On this disc we are presented with a selection of the songs, spread right across Medtner's career from the Three Romances Op.3 to the Eight Songs Op.61. Iain Burnside has assembled a fine team of singers, all with highly contrasting voices, who spread the songs amongst them. Whilst the booklet includes a fine article by Francis Pott as well as an introduction from Iain Burnside, some details are tantalisingly absent. There is little in the way of dating for the songs, and no explanation of how the allocation to the different singers was allocated. For instance the six songs from Nine Songs after Goethe, Op.6 are sung Justina Gringyte, Nikolay Didenko, Robin Tritschler and Rodion Pogossov, is the change in voice types for variety, or are the songs written this way?

But these are small niggles, this is a terrific set which introduces the undeservedly neglected songs of this fascinating composer. These are not easy songs to bring off, as Iain Burnside's booklet note makes clear, not just the technical complexities of the music but also the stylistic and structural idiom. Burnside and his team make us forget any of this, and simply encourage us to listen to the songs in a series of vibrant and striking performances.

Nikokai Medtners (1880-1951)
from Three Romances Op.3
from Nine Songs after Goethe, Op. 6
Two Poems, Op.13
from Twelve Songs after Goethe, Op.15
from Six Poems after Goethe, Op.18
from Eight Poems, Op.24
from Seven Poems, Op.28
from Seven Poems after Pushkin, Op.29
from Six Poems, Op.32
from Six Poems after Pushkin, Op.36
from Five Poems, Op.37
from Four Poems, Op.45
from Seven Poems, Op.46
from Seven Songs on Poems by Pushkin, Op.52
from Eight Songs, Op.61
Ekaterina Siurina (soprano)
Justin Gringyte (mezzo-soprano)
Oleksiy Pachykov (tenor)
Robin Tritschler (tenor)
Rodion Pogossov (baritone)
Nikolay Didenko (bass)
Iain Burnside (piano)
Recorded 22-23 March, 31 May, 1,7-8 June 2016 & 17-19 April 2017 in Greyfriars Kirk, Edinburgh
DELPHIAN DCD34177  2CDs [75.35, 68.15]
Available from Amazon.


Elsewhere on this blog:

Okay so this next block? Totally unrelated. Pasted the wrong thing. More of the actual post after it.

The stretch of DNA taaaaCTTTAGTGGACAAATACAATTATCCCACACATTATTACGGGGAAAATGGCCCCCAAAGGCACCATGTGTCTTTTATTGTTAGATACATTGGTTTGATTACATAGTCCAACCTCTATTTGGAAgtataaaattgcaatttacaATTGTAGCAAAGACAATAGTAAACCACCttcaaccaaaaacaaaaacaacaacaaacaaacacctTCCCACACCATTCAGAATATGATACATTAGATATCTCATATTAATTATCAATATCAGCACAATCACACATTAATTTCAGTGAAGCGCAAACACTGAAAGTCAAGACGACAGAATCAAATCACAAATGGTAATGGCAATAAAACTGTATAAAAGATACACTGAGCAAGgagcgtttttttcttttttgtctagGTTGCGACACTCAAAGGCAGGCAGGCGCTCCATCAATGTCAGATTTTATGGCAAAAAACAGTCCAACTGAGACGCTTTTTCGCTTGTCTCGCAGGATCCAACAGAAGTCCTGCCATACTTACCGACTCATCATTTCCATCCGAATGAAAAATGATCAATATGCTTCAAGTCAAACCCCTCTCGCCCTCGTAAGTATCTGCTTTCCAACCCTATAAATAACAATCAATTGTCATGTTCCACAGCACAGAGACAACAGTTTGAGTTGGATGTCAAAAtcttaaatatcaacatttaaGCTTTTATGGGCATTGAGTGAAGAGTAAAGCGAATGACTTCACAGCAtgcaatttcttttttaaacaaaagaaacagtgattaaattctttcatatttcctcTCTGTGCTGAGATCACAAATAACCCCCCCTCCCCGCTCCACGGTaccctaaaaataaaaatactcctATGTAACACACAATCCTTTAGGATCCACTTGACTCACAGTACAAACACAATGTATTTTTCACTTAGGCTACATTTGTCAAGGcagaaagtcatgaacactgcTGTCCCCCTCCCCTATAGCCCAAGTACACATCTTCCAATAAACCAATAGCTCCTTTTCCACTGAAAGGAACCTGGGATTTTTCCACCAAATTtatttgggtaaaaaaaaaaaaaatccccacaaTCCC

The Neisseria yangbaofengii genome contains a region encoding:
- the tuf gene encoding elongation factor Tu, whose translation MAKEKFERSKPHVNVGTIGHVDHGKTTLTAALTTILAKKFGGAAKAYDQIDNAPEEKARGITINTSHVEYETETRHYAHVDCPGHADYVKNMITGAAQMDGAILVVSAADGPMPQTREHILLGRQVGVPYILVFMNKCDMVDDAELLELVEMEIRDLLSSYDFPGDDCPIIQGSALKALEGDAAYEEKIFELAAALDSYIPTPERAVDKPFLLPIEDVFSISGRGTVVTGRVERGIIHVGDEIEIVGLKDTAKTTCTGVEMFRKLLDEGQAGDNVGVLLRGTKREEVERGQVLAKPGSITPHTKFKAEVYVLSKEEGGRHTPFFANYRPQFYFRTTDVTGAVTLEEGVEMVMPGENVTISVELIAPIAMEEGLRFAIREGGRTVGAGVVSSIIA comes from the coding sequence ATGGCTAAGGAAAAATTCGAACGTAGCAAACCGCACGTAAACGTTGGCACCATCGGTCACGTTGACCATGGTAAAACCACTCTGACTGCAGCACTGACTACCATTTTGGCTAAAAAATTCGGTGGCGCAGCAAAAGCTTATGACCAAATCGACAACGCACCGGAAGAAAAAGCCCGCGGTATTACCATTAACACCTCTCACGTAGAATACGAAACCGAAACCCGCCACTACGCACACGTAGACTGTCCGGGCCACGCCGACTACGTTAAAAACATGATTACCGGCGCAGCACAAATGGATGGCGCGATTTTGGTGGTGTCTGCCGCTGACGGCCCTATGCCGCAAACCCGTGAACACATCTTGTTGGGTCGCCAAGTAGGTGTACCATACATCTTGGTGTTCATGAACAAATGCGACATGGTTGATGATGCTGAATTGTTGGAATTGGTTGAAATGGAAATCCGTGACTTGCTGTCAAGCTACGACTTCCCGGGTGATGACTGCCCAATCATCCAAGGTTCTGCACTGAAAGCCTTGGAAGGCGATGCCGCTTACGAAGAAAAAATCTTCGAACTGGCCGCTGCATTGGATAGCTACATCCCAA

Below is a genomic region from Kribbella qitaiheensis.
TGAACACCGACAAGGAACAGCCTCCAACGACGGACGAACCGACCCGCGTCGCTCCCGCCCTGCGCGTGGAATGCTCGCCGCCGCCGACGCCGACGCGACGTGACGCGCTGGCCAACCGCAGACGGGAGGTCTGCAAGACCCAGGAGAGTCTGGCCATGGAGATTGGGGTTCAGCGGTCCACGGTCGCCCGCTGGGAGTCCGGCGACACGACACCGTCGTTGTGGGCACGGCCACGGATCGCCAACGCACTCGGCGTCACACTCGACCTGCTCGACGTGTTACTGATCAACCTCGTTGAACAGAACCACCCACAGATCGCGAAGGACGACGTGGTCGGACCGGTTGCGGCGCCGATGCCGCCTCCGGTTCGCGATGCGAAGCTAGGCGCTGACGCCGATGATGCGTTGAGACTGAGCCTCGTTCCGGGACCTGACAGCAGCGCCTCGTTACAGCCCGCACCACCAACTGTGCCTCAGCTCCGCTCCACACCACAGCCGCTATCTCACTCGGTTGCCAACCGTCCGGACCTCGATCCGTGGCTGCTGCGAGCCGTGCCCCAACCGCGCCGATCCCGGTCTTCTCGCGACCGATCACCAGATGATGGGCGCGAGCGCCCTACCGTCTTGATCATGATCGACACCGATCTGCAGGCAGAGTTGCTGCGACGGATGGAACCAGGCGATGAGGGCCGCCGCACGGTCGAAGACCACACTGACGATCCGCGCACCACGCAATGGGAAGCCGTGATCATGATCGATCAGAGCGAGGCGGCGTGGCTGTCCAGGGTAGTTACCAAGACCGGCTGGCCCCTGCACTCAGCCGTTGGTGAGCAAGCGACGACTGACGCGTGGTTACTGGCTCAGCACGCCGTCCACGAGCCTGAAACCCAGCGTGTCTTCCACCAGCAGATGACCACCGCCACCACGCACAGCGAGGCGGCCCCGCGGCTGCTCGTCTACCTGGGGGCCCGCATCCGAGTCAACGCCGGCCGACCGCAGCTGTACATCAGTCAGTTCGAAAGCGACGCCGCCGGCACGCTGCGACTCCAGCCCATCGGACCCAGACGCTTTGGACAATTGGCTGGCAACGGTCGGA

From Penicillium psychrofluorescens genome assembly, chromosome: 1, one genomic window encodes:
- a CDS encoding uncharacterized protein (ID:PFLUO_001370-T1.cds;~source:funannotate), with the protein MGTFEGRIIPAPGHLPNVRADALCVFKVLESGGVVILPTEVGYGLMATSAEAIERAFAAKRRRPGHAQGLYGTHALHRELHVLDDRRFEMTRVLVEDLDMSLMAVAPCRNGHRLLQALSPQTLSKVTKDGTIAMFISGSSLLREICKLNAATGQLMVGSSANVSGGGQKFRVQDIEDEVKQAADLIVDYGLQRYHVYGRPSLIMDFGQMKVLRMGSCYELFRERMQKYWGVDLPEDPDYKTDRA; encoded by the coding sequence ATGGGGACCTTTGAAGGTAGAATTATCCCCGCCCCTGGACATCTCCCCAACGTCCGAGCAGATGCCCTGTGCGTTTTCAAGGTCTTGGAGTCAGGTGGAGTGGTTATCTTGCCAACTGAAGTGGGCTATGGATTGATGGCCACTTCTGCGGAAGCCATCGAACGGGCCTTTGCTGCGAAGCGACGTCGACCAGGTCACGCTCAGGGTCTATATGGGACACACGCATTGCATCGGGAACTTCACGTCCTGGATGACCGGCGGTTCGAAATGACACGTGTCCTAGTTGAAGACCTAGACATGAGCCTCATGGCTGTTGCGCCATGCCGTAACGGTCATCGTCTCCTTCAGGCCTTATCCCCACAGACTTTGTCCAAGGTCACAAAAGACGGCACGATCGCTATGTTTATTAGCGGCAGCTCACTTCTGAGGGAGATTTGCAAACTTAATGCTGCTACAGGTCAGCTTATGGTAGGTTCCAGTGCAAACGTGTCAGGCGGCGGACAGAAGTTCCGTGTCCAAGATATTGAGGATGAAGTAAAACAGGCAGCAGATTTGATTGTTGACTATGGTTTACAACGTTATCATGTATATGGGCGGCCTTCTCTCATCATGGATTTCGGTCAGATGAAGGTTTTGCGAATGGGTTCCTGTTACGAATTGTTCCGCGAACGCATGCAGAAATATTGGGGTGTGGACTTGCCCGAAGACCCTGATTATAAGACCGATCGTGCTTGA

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  • A sense of intelligent conversation: John Jenkins complete four-part consort music (★★★★★) - CD review
  • Taking wing: Royal Academy Opera's Flight launches the new theatre - opera review
  • The lure of the East: Soraya Mafi's debut recital at the Wigmore Hall (★★★★)  - concert review
  • Rakastava: the music of Sibelius from Chamber Domaine  (★★★½) - CD review
  • Tradition and innovation: I chat to Hugo Ticciati, violinist and artistic director of O/Modernt - interview
  • Daniel Kramer's new production of Verdi's La traviata at ENO (★★★)  - Opera review
  • Ceremonial Oxford: music for the Georgian university by William Hayes  (★★★½) - CD review
  • Multi-faceted diva: Bampton Classical Opera's Songs for Nancy (★★★½) - Concert review
  • Consume thoughtfully: Niccolò Porpora's cantatas for the Prince of Wales (★★★½)  - CD review
  • .... Into the deepest sea: from Brahms to Bridge in this recital from Sarah soprano Wegener (★★★½) - CD review
  • A terrific achievement: Handel's Giulio Cesare from Bury Court Opera (★★★★) - opera review
  • Laurence Cummings on the London Handel Festival, Stravinsky, opera, time-travel and more - interview
  • Musicological melange, creative entertainment: Carmen at the Royal Opera House (★★★) - opera review
  • Hard-hitting yet transcendent: Janacek's From the House of the Dead (★★★★) - CD review
  • My last Duchess: the songs of Grace Williams from Jeremy Huw Williams (★★★½) - CD review